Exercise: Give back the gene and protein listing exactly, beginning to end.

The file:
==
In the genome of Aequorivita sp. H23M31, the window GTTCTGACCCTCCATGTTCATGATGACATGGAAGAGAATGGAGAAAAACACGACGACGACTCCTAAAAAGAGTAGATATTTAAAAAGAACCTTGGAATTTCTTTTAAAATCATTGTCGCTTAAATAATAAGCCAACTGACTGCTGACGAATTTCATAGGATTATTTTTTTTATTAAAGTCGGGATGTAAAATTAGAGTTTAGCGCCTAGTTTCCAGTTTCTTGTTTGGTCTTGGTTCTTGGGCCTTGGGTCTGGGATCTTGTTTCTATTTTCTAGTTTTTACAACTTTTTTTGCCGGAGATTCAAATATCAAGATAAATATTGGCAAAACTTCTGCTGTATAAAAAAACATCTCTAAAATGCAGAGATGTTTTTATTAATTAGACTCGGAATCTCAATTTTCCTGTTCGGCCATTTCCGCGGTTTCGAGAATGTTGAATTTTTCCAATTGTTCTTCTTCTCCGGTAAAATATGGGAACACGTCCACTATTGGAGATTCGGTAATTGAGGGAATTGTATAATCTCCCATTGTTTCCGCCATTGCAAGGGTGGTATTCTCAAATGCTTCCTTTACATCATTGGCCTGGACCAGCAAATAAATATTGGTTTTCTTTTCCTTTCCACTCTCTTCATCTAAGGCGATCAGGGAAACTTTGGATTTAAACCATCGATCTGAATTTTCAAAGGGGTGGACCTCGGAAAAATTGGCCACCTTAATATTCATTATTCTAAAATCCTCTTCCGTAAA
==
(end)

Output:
In the genome of Aequorivita sp. H23M31, the window GTTCTGACCCTCCATGTTCATGATGACATGGAAGAGAATGGAGAAAAACACGACGACGACTCCTAAAAAGAGTAGATATTTAAAAAGAACCTTGGAATTTCTTTTAAAATCATTGTCGCTTAAATAATAAGCCAACTGACTGCTGACGAATTTCATAGGATTATTTTTTTTATTAAAGTCGGGATGTAAAATTAGAGTTTAGCGCCTAGTTTCCAGTTTCTTGTTTGGTCTTGGTTCTTGGGCCTTGGGTCTGGGATCTTGTTTCTATTTTCTAGTTTTTACAACTTTTTTTGCCGGAGATTCAAATATCAAGATAAATATTGGCAAAACTTCTGCTGTATAAAAAAACATCTCTAAAATGCAGAGATGTTTTTATTAATTAGACTCGGAATCTCAATTTTCCTGTTCGGCCATTTCCGCGGTTTCGAGAATGTTGAATTTTTCCAATTGTTCTTCTTCTCCGGTAAAATATGGGAACACGTCCACTATTGGAGATTCGGTAATTGAGGGAATTGTATAATCTCCCATTGTTTCCGCCATTGCAAGGGTGGTATTCTCAAATGCTTCCTTTACATCATTGGCCTGGACCAGCAAATAAATATTGGTTTTCTTTTCCTTTCCACTCTCTTCATCTAAGGCGATCAGGGAAACTTTGGATTTAAACCATCGATCTGAATTTTCAAAGGGGTGGACCTCGGAAAAATTGGCCACCTTAATATTCATTATTCTAAAATCCTCTTCCGTAAA